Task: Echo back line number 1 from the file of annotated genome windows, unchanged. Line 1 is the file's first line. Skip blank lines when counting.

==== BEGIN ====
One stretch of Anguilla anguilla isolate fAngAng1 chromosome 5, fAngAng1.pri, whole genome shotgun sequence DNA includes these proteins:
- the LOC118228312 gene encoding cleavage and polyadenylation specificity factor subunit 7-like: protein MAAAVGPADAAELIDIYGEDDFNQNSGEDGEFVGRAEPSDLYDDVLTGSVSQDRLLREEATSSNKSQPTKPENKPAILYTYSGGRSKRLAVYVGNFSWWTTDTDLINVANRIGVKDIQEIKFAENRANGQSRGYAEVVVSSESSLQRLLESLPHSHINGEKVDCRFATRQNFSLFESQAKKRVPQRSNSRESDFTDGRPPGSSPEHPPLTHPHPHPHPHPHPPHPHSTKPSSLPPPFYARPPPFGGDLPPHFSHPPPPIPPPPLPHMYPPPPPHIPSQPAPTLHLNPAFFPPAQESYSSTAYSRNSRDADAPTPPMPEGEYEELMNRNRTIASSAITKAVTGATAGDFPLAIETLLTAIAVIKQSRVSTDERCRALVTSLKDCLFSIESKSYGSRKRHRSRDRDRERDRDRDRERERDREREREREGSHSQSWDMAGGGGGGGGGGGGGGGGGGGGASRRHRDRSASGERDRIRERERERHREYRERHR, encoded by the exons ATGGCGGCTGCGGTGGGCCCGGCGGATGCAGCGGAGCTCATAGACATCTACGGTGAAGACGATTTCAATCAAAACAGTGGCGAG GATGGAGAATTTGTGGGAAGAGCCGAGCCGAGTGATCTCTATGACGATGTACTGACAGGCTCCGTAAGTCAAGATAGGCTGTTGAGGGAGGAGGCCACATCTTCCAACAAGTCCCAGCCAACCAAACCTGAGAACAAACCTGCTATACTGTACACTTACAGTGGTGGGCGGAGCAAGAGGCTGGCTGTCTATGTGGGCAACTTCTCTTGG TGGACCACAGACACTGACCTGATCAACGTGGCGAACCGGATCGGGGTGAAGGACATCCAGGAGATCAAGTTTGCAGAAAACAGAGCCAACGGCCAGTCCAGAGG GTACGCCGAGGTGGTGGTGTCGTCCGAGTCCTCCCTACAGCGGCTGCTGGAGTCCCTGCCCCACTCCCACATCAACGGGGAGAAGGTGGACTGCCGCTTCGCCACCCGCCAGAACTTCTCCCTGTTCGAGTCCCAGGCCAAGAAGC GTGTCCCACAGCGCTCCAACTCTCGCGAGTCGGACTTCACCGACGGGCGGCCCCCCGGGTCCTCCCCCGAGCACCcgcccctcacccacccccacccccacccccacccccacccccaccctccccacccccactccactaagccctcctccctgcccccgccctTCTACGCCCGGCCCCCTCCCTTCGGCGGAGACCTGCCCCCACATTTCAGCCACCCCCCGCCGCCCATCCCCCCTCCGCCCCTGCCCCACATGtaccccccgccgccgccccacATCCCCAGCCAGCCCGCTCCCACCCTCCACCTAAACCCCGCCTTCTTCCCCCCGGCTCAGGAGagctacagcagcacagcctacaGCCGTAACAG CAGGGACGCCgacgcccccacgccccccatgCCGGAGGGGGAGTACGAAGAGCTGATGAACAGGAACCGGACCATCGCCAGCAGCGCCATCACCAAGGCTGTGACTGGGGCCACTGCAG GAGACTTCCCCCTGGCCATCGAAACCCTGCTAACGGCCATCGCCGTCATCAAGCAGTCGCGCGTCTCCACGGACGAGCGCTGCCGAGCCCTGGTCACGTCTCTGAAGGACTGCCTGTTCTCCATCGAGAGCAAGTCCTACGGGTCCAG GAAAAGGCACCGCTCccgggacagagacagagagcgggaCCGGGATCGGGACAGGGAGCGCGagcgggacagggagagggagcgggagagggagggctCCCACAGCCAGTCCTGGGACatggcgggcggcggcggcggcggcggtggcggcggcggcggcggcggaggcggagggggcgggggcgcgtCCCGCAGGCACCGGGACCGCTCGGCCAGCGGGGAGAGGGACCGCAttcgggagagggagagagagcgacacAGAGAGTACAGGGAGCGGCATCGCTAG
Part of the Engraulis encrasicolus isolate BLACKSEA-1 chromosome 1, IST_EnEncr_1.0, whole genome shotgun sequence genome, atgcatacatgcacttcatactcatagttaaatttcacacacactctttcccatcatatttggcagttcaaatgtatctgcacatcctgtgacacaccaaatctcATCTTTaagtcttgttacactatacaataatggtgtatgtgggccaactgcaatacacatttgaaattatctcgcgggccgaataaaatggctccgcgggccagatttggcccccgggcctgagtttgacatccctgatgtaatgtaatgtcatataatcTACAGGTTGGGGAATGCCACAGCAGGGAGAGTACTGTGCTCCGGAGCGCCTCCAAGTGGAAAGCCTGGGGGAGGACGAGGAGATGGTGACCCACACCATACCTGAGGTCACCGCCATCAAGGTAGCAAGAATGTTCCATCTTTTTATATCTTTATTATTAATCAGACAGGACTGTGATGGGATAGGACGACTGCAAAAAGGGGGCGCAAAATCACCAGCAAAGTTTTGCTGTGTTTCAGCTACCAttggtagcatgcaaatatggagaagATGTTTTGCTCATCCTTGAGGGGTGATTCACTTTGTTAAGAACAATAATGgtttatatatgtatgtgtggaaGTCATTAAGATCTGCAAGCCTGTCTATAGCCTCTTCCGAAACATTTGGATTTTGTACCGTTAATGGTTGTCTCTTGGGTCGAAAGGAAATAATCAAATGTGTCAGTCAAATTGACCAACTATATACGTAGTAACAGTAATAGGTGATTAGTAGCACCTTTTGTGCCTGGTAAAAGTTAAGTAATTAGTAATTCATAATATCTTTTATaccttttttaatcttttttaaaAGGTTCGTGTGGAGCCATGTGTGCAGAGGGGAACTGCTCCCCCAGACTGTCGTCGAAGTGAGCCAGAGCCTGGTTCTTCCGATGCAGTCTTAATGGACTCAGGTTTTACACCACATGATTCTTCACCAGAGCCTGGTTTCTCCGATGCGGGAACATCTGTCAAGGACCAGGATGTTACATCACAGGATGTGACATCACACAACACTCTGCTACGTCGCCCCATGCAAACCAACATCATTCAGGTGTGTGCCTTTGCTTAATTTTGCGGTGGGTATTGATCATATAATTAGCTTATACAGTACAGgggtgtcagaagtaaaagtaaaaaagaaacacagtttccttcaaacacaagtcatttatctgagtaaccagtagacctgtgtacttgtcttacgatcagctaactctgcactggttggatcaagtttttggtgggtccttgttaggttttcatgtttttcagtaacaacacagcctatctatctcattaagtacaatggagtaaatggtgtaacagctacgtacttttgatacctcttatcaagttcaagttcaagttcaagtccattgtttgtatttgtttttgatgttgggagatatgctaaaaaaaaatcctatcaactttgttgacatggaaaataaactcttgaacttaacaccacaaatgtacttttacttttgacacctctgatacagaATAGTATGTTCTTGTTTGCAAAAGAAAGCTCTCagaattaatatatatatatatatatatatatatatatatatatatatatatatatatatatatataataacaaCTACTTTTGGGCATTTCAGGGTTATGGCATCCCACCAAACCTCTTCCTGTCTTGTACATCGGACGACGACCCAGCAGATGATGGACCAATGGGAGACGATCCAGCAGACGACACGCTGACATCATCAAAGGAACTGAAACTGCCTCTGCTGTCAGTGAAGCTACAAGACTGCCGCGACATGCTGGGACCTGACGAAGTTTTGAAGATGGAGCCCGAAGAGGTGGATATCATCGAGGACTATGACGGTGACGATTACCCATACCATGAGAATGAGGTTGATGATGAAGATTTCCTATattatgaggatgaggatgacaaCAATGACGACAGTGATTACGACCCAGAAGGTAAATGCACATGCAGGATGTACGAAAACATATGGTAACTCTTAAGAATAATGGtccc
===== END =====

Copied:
One stretch of Anguilla anguilla isolate fAngAng1 chromosome 5, fAngAng1.pri, whole genome shotgun sequence DNA includes these proteins: